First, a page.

Since 2009, when I was first given the opportunity to serve as book editor and chief reviewer for The Jewish Journal, we have been able to significantly increase The Journal’s coverage of the literary world, including biweekly reviews in the newspaper and weekly reviews on jewishjournal.com. We also have created a book blog, 12:12, and we publish additional reviews by a group of esteemed authors and reviewers.
This year, in recognition of the strength and range of our book coverage, we have established an annual prize, dubbed The Jewish Journal Book Prize, in recognition of a book of exceptional interest, achievement and significance. The award will be presented each January to a book published during the previous calendar year, and it carries a $1,000 honorarium.
The Jewish Journal Book Prize for 2012 recognizes Nancy K. Miller’s unique and compelling family memoir, “What They Saved: Pieces of a Jewish Past.” The book was published in September 2011 by the University of Nebraska Press and reviewed in The Jewish Journal on Oct. 4, 2011.
Miller is a Distinguished Professor of English and Comparative Literature at the Graduate Center of the City University of New York. She has authored and edited more than a dozen books, including works of feminist literary theory, such as “The Heroine’s Text” and “The Poetics of Gender.” Recently, she has turned her focus to autobiography and memoir as tools of self-discovery, writing “But Enough About Me: Why We Read Other People’s Lives” and “Bequest and Betrayal: Memoirs of a Parent’s Death.”
“What They Saved” begins with the death of the author’s father, leaving her “a middle-aged Jewish orphan,” and her discovery of a collection of family memorabilia about which she knows little or nothing. Like many other Jewish men and women of her generation, Miller’s excursion into her own family history is part of her effort to understand the origins and meanings of those mute and baffling objects. Along the way, she experiences a series of revelations about unsuspected details and personalities of her family circle, which shed light on the Jewish immigrant experience in general and her own identity in particular.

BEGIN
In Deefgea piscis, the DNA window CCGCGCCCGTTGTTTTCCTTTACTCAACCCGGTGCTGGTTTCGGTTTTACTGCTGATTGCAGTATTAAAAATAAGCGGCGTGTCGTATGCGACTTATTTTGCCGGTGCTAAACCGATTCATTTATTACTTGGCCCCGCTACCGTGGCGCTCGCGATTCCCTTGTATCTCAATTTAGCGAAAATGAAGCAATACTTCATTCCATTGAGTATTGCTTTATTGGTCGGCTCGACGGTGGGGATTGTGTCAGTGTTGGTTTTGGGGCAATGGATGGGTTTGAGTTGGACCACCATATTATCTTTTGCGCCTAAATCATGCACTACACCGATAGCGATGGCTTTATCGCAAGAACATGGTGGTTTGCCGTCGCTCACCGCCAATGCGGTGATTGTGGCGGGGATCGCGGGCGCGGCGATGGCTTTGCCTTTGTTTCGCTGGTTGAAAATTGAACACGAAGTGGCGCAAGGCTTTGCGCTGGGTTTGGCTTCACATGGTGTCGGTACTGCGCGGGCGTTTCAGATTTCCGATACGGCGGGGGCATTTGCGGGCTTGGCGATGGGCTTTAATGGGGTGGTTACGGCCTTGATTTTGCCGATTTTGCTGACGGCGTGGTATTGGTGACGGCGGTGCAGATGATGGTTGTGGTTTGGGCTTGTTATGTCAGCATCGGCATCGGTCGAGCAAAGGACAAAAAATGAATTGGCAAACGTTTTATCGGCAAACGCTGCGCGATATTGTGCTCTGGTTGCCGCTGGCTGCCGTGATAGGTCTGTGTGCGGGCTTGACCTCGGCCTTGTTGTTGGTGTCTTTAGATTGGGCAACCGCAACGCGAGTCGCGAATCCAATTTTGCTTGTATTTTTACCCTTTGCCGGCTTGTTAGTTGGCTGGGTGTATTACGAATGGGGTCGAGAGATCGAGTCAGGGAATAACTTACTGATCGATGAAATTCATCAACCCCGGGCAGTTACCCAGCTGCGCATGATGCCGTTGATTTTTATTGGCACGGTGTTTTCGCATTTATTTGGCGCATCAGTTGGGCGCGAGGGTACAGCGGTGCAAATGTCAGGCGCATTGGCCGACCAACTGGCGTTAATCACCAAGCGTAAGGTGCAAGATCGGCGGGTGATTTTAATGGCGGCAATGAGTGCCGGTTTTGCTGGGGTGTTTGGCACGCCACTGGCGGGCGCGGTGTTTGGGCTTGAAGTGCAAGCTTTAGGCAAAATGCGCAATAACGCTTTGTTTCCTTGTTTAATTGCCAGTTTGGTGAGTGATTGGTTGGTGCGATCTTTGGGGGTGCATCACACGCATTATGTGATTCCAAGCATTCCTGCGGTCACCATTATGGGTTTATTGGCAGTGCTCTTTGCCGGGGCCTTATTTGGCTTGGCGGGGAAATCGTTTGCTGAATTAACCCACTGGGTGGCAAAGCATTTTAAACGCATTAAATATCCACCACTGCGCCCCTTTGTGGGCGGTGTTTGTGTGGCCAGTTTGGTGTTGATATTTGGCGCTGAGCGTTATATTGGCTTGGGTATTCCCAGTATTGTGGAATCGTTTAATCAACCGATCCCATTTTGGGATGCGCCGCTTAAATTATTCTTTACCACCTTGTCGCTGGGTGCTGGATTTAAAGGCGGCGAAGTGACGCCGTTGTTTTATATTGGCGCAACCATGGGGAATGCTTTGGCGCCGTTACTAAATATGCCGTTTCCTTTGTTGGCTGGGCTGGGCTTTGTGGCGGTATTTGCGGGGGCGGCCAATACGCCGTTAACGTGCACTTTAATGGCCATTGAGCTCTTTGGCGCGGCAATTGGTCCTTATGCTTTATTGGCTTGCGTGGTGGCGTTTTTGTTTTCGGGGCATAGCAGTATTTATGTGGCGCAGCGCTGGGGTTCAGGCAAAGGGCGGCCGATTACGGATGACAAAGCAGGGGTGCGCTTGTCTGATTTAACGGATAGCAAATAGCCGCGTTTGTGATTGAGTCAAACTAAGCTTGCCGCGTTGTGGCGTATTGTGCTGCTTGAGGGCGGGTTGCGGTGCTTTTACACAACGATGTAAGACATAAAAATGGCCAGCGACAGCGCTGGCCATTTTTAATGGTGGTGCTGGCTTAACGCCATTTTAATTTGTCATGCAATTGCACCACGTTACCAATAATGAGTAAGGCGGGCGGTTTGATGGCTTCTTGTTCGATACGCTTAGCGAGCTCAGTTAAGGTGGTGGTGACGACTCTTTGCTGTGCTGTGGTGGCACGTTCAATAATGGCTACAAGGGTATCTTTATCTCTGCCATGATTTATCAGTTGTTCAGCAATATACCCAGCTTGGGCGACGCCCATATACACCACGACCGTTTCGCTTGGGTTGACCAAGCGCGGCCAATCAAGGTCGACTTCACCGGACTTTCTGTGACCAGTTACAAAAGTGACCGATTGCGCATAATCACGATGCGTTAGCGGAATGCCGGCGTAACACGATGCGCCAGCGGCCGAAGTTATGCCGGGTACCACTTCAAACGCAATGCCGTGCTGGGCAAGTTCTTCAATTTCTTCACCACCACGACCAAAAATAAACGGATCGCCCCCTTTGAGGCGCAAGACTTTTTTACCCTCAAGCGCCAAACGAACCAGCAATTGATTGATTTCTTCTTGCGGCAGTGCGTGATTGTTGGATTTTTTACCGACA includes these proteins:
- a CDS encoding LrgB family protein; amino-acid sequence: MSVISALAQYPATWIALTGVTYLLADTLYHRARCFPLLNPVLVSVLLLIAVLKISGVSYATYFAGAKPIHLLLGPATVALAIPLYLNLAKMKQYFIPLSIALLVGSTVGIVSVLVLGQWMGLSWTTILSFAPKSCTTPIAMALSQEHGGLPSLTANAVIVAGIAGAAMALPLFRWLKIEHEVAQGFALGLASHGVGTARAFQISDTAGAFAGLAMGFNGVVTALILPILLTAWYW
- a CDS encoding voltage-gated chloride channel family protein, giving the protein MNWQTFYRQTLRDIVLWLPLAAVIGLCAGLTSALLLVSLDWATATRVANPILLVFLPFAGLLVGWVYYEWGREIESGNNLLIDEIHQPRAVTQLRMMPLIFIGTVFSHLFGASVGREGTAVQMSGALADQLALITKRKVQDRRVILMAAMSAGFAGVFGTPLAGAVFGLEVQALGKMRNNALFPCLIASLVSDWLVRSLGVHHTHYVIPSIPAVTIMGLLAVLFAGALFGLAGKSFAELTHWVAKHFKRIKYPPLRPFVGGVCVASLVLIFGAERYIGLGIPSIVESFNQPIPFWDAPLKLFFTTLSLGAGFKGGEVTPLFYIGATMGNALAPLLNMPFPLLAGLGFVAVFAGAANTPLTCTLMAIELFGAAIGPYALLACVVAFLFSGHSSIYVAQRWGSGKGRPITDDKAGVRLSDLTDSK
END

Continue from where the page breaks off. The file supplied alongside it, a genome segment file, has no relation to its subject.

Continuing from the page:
“As I slowly pieced together my family portrait and assembled a genealogical tree, I felt connected in unexpected ways to an immigrant narrative that began in Eastern Europe at the turn of the twentieth century, when my ancestors headed for the Lower East Side of Manhattan,” the author explains of her work. “At the end of my decade-long quest, I started to imagine the life I might have had with the missing side of my family. Suspended between what had been lost and what I found, I finally began to come to terms with the bittersweet legacy of the third generation — faced with tantalizing fragments of disappeared worlds.”
Here is what I wrote about Miller’s book in my original review, when the book was first published last year: “ ‘What They Saved’ can be approached as an illuminating and instructive example of how to conduct a genealogical investigation. But it is also a rich and accomplished family chronicle, full of fascinating incidents and turbulent emotions. Above all, it is a searing work of self-exploration, artful and eloquent in the telling but heartbreaking in its candor.”
“What They Saved” has been praised as well by other readers and reviewers. “A suspenseful, poignant, and ardent triumph of sleuth-work” biographer Susan Gubar (“Judas: A Biography”) enthused in a pre-publication blurb; and Wayne Koestenbaum (“Andy Warhol”) wrote that through this book he “learned how to pay attention, anew, to the allegorical solemnity of found objects.” Joanne Jacobson, writing in the Jewish Daily Forward, praised Miller for “confirm[ing] the importance of personal narrative, perhaps modernity’s most recognizable voice, in framing and accepting the losses and the uncertainties of that experience.”
The Jewish Journal Book Prize winner is selected by The Journal’s book editor and its editor-in-chief. Although we focused on books of particular interest to our readers, the prize is not restricted to Jewish authors or books on Jewish subjects. This year, however, in recognizing “What They Saved” with the inaugural prize, we are pleased to call attention to a book of distinction and accomplishment that has something especially important to say to the Jewish reader.
“What They Saved” begins with an exercise in amateur genealogy of a kind that is increasingly common nowadays, but Miller’s account of her own experience is exceptional in the grace of her prose, the depth of her insight and the power of her gifts as a storyteller.